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Mar 30

KS CO- Two Letter Codes

Posted on March 30, 2011 at 8:59 AM by Kristen Jordan

Following the post Resources for the Kansas Busybody a few weeks ago, a reader emailed me wondering about the rhyme or reason of the two-letter county abbreviations. 

Side note- said reader also let me know about a puzzle made for a daughter needing to memorize the two-letter abbreviations.  This puzzle is amazing!  The word on making the puzzle- "The tabs contain the two-letter abbreviations, so the entire puzzle can be completed, even if you don't know where each county is located.  It is made of corrugated cardboard with the map pasted on, then cut out with a razor knife.  It was a fun--if time-consuming--project."

KS Puzzle


Back to the history of the abbreviations. After a fruitless web search, I placed a call to the Kansas Historical Society to see if they had any resources about the abbreviations.  Here's the word from KHS-

"The 2 letter county abbreviations were created apparently between 1949 and 1951 when the law was passed that changed the appearance of Kansas license plates. Early plates were distinguished by a number assigned to each county that reflected their population, i.e. no. 1 was the most populous county. In 1949 the Legislature changed that to a two letter code, "The license tags for the year 1951 and thereafter shall be lettered, numbered, and designed as follows: Those to be used in each county shall be lettered separately with the first letter of the name of the county at the left, and another letter chosen from the name of the same county at the right or below, which two letters shall be as distinctly indicative of the name of the county as possible." (revision of the Kansas Statutes section 8-147 passed February 22, 1949 and revised again in 1951).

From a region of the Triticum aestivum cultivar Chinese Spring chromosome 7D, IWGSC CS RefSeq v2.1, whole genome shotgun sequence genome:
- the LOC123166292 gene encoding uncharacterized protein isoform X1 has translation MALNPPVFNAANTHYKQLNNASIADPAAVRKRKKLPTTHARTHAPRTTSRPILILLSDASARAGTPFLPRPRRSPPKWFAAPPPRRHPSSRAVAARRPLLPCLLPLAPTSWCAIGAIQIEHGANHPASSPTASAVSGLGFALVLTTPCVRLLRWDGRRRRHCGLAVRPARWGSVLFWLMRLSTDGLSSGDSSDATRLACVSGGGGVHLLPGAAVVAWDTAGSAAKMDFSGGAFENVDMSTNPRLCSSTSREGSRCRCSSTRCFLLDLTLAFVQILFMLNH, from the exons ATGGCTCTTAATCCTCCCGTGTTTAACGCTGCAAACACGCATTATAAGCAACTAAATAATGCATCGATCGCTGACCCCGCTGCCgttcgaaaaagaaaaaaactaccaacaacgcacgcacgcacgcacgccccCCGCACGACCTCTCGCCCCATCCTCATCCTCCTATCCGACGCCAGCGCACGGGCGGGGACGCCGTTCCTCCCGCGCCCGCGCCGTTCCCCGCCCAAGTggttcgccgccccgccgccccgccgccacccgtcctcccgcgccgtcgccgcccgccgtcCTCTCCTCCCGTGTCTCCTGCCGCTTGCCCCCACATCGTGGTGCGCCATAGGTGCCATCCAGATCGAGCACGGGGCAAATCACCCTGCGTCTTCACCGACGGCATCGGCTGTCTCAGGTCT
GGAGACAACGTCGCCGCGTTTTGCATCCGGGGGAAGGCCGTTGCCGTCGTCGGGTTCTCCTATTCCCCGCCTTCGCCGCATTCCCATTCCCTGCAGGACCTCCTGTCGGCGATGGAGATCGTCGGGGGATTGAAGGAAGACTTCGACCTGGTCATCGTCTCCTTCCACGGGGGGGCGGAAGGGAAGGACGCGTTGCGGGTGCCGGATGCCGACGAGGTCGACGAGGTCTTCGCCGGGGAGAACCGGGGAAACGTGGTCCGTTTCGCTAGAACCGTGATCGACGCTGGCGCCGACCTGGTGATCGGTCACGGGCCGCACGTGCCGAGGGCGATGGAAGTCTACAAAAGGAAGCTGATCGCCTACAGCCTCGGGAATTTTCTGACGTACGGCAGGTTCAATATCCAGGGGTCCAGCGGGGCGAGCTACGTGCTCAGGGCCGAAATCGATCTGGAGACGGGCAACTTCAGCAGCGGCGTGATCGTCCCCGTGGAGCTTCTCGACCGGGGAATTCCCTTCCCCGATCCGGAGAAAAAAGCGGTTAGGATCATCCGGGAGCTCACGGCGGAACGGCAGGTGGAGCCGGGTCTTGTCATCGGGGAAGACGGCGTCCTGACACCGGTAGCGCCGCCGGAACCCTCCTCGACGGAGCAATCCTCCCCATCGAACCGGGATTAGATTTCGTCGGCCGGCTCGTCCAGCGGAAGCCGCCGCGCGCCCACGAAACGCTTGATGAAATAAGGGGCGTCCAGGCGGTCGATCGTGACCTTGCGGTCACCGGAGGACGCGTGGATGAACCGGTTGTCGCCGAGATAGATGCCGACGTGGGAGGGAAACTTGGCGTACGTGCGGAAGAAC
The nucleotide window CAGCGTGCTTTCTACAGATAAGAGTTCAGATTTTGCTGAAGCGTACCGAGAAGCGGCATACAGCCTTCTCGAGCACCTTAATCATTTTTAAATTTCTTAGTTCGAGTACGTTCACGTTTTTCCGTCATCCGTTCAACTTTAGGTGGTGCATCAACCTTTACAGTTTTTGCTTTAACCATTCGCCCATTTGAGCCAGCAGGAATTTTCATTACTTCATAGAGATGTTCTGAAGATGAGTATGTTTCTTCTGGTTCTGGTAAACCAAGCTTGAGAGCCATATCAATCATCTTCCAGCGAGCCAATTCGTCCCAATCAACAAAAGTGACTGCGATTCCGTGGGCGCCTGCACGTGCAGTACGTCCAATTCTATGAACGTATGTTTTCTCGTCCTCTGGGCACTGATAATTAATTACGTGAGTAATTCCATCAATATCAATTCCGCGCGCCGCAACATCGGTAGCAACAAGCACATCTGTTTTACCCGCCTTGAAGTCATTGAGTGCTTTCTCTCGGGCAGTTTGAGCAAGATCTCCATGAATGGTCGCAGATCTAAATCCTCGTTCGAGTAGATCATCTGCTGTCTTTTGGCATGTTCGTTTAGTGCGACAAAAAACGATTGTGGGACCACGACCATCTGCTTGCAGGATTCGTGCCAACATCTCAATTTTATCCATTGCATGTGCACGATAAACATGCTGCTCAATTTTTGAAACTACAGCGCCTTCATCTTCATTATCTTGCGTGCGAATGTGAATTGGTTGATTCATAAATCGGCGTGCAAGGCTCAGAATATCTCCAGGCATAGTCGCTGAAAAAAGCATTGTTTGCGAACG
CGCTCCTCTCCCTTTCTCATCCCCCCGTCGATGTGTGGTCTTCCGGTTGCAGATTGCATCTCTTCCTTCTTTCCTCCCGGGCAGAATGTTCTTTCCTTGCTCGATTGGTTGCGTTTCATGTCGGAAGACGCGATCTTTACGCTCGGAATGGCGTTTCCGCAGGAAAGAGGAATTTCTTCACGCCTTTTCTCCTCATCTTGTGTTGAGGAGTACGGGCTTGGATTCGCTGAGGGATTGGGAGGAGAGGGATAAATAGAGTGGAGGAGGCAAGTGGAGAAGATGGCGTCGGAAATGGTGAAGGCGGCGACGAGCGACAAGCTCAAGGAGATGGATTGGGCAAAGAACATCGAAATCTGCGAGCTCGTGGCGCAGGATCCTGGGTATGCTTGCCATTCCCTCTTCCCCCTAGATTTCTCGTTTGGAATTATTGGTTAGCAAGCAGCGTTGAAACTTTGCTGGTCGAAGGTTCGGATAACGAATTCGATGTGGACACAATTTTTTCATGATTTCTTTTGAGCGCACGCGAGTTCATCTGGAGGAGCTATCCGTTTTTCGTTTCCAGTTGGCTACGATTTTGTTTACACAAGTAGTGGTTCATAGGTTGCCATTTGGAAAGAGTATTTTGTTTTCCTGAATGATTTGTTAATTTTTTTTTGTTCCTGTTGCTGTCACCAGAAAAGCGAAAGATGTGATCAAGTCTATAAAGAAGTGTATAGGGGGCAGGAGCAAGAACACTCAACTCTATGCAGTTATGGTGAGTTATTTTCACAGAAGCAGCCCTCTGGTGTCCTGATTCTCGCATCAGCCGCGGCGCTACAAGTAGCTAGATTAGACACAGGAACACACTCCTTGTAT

The statutes say the State Highway Commission was supposed to submit all the information necessary for producing the plates to the state prison. 

The State Corporation Commission was supposed to determine how many actual tags would be needed for each county.  But I didn't find any place that actually reported who created the two letter code that was used.  It's possible more details could be found in the records of the Highway Commission or newspapers from that time, but we have not indexed any articles or clippings that describe the process and it isn't reported that specifically in the Highway Commission's Biennial Report."

Other Semi-Related Resources

PS-  If anyone has other questions or curiosities, please email me at kjordan@jfcountyks.com